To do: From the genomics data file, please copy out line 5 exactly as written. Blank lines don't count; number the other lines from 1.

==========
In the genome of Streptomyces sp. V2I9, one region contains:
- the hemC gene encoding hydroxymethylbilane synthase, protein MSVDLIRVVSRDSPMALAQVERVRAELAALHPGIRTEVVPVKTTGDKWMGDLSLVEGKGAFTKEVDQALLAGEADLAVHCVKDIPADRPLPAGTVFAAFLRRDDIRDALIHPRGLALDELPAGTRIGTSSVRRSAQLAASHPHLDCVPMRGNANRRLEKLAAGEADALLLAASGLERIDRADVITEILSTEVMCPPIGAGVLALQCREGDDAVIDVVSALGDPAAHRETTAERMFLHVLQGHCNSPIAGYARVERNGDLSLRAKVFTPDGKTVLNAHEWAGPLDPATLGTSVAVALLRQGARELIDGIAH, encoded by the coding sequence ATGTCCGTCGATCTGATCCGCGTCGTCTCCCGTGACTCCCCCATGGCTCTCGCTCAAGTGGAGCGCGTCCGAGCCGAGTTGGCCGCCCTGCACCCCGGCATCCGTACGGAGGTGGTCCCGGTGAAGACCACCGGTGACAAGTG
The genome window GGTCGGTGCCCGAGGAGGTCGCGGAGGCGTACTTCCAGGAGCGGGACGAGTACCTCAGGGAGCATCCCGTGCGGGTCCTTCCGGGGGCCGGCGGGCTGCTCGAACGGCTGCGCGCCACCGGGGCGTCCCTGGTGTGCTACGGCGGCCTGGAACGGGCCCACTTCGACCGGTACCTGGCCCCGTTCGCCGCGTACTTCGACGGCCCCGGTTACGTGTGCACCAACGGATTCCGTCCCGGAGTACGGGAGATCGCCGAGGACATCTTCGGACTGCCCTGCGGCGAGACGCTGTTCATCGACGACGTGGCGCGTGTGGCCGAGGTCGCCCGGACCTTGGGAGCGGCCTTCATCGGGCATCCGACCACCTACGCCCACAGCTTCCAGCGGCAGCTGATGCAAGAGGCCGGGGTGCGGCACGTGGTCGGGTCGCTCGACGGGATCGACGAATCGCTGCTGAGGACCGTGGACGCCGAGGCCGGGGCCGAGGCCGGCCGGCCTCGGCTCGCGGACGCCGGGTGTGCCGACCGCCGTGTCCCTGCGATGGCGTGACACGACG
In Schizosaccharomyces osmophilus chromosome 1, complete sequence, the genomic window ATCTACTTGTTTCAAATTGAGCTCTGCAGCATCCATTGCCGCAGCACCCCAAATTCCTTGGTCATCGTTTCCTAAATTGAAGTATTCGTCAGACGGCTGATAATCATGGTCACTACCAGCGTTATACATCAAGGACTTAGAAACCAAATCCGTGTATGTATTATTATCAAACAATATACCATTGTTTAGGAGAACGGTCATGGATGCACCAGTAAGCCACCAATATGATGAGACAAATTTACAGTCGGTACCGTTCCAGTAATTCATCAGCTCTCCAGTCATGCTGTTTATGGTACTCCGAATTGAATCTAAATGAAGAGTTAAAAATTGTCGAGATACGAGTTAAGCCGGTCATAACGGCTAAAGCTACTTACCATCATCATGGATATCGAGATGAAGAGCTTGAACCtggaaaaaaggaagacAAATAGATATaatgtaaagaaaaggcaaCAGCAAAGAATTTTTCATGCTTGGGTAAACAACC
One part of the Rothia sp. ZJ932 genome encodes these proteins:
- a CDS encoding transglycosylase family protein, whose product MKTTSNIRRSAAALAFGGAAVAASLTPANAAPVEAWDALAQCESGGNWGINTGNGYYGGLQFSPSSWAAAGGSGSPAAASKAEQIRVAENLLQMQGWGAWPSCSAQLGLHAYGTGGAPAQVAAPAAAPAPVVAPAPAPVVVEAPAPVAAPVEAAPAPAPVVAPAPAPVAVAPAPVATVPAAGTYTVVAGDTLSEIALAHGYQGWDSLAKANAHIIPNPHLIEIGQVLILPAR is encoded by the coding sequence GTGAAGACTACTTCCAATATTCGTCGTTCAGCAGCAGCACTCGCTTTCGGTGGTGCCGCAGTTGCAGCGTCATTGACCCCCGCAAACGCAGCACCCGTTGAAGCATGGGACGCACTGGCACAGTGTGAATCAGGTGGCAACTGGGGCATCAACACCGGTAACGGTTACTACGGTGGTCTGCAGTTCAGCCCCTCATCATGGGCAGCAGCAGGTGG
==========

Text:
One part of the Rothia sp. ZJ932 genome encodes these proteins: